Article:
Wednesday, June 16, 2010

More on the Success of Blue Cross Blue Shield of Michigan's Success With the Patient Centered Medical Home (PCMH)

The Disease Management Care Blog heard back from the folks at Blue Cross Blue Shield of Michigan (BCBSM) about their positive experience with Patient Centered Medical Homes (PCMHs). As outlined in this prior DMCB post, it may be that this Blues plan has finally found the PCMH Holy Grail: genuine savings in a commercial real world, i.e., non-academic, non-integrated delivery and non-government insurance setting.

Questions that the DMCB asked and the gently edited BCBSM responses are below. The DMCB, because it cannot help itself, has some additional comments in italics.

Question: It isn’t clear how the medical homes were certified by BCBSM: did you do onsite visits, use NCQA criteria, or simply rely on attestation?

"BCBSM works with more than 100 physician organizations across the state on the PCMH program. Physician organizations nominate practices from within their organizations for designation. Physician organizations work with their practices to self-report data on PCMH capabilities into BCBSM. BCBSM also reviews quality data on key metrics, such as generic dispensing rate, ED visits for non-emergent conditions, evidence based care, and imaging use. BCBSM then conducts a site visit at a sampling of nominated practices to validate the data and to see the PCMH capabilities in place.

Designation decisions are made according to how much progress the practice has made in implementing the PCMH capabilities, and on quality and use data. Practices are analyzed and scored using a weighted measurement model."

This tells the DMCB that cooperation between a regional insurer and physician groups can be an important asset in promoting the PCMH. Imagine that: real partnerships between and insurer and physicians. What's more, the PCMH is not operating in a vacuum: there's a link with pay for performance and managing the pharmacy benefit.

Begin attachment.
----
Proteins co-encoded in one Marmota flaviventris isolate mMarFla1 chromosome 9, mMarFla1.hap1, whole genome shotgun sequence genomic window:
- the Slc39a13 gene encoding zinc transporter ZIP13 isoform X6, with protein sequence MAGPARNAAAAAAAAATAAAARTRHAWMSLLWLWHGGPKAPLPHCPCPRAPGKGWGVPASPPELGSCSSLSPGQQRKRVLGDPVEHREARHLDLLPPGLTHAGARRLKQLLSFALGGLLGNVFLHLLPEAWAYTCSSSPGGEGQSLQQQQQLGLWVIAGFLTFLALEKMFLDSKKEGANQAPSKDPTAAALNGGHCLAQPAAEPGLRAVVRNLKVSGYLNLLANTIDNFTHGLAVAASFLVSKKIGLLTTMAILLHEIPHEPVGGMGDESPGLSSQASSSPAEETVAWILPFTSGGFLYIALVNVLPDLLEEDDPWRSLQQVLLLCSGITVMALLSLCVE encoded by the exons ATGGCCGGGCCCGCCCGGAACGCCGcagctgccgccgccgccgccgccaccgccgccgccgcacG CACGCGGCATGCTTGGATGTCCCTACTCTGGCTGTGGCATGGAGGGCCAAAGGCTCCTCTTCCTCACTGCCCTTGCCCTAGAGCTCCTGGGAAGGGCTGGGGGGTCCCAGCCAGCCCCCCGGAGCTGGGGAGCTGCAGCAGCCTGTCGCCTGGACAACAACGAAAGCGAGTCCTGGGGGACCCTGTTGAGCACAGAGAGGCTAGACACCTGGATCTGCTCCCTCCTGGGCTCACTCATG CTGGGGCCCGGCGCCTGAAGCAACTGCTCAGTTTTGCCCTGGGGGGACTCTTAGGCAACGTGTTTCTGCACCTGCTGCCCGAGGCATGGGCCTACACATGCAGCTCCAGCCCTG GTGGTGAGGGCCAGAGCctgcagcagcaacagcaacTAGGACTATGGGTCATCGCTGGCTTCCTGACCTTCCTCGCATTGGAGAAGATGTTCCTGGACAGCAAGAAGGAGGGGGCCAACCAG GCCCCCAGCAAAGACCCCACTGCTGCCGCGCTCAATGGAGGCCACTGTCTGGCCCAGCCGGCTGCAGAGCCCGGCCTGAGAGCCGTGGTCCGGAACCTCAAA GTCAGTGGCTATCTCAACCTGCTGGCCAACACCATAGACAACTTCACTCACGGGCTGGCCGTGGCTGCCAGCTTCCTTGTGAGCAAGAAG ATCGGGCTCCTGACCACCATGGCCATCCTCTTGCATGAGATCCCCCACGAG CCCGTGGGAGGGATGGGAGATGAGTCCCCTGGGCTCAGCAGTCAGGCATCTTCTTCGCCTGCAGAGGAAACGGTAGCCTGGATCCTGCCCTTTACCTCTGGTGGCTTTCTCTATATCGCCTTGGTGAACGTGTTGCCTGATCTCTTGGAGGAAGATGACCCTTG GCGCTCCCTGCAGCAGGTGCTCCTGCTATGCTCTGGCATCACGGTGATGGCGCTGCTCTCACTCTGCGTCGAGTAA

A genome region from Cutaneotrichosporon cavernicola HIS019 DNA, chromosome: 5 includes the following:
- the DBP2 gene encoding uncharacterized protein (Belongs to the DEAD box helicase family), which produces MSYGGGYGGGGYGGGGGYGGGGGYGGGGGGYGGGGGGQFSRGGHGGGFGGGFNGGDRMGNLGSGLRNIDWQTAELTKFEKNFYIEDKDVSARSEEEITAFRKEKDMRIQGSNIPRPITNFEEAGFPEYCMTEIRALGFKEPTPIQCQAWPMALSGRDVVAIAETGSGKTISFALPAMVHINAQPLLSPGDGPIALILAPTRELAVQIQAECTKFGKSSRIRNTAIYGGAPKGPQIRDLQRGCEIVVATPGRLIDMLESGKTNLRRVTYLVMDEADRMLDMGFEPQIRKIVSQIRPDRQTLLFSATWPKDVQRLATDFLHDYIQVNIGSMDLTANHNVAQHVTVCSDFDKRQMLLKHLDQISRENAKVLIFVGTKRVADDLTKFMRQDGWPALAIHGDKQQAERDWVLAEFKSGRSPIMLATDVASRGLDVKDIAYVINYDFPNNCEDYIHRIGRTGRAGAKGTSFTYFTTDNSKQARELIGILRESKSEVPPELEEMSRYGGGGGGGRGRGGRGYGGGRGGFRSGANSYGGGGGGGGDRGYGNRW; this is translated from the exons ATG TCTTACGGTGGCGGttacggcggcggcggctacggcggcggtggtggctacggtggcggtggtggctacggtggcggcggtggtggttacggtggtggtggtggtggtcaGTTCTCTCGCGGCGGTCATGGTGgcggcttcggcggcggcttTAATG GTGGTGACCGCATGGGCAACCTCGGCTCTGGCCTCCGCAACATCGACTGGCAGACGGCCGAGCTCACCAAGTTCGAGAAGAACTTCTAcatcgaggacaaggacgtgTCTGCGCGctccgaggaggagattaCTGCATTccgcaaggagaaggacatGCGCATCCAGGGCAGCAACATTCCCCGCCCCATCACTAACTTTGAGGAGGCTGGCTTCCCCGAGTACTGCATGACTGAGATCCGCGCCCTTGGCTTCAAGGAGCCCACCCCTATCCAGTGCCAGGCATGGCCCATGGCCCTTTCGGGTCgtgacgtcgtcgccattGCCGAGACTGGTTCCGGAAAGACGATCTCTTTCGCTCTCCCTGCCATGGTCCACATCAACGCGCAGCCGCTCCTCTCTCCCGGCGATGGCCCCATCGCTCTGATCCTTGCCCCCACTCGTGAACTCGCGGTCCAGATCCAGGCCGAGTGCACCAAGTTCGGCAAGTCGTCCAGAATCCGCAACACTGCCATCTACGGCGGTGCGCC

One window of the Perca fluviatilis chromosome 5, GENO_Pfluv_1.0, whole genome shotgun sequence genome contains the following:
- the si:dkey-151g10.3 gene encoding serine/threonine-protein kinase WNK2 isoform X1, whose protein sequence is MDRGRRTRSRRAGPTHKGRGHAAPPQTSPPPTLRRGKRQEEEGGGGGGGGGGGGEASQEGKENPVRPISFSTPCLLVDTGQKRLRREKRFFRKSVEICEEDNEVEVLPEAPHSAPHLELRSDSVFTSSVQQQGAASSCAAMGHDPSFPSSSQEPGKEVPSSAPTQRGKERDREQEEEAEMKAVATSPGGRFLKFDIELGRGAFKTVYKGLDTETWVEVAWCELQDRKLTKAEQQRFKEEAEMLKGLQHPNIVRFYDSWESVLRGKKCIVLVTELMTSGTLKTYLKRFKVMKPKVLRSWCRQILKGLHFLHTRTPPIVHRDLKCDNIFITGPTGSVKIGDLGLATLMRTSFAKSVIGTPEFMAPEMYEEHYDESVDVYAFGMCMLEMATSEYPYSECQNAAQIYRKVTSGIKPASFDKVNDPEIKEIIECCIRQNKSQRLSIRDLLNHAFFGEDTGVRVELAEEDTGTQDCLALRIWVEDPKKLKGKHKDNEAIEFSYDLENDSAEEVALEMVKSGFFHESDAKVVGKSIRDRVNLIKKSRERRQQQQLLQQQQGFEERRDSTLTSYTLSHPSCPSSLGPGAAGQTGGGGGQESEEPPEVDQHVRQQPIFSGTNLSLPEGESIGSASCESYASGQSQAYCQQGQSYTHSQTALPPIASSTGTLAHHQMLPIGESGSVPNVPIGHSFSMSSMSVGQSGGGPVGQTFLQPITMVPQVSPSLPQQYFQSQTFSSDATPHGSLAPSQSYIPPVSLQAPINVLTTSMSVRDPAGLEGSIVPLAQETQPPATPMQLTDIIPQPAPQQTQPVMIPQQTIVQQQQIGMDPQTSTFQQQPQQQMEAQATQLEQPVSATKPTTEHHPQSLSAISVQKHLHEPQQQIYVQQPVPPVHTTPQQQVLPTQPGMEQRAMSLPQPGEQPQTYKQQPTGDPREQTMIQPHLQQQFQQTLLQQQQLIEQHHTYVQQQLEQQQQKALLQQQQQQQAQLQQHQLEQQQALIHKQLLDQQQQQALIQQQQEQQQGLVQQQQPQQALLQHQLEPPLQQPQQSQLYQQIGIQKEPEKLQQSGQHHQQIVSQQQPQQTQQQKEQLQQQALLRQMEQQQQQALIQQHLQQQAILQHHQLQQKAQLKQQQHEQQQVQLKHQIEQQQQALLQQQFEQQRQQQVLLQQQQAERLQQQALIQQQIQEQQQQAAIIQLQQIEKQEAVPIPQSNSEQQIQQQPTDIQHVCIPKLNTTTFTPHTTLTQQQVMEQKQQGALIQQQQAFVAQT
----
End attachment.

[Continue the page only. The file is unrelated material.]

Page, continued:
Question: The PCMH certification you use itself seems pretty generic. What was the secret sauce(s)?

"Designations are conducted annually, and each designation lasts for one year. Designation is based on 50% progress on adopting PCMH capabilities (124 capabilities organized around 12 domains of function) and 50% quality and utilization performance.

Our “secret sauce” is the voluntary engagement of the physicians themselves. We developed the PCMH model together with the physicians. We are not dictating that primary care physicians become PCMH-designated. There are 5,800 physicians in Michigan who are eagerly and voluntarily choosing to transform their practices to earn designation."

This tells the DMCB that BCBSM didn't assume that all of the State's primary care sites would automatically want to become PCMHs. Rather, the model was jointly developed and remains voluntary. Some physicians are apparently not turning their clinics into PCMHs and BCBSM is not only fine with that, it has enough of a critical mass to work around it.

Question: Do the savings in your press release match your administrative costs as well as any P4P/gainshare or other economic incentives to the PCP? In other words, did you bend the total cost curve?

"The data that we shared on savings should be considered “early findings.” A complete cost analysis will be completed in the fall. However, our early findings indicate that the PCMH model is helping to avoid costs, such as ER visits, hospital admissions and radiology usage. BCBSM’s “spend” on the extra 10% payment to PCMH doctors in 2009 was approximately $8 million. These are dollars that were reallocated from other areas of the annual fee schedule. In other words, no extra or additional dollars were expended. PCMH doctors earned a higher fee, while some specialists earned slightly less.

BCBSM worked in partnership with its physician organizations to help provide administrative support to physician practices. As part of our Physician Group Incentive Program, BCBSM allocated approximately $30 million in 2009 from that reward pool to go toward PCMH capabilities and performance. Those reward dollars go to the physician organizations. The physician organizations determine how they wish to use those dollars. Many have used the funds to help pay for care management nurses, disease registries, electronic medical records, and physician training."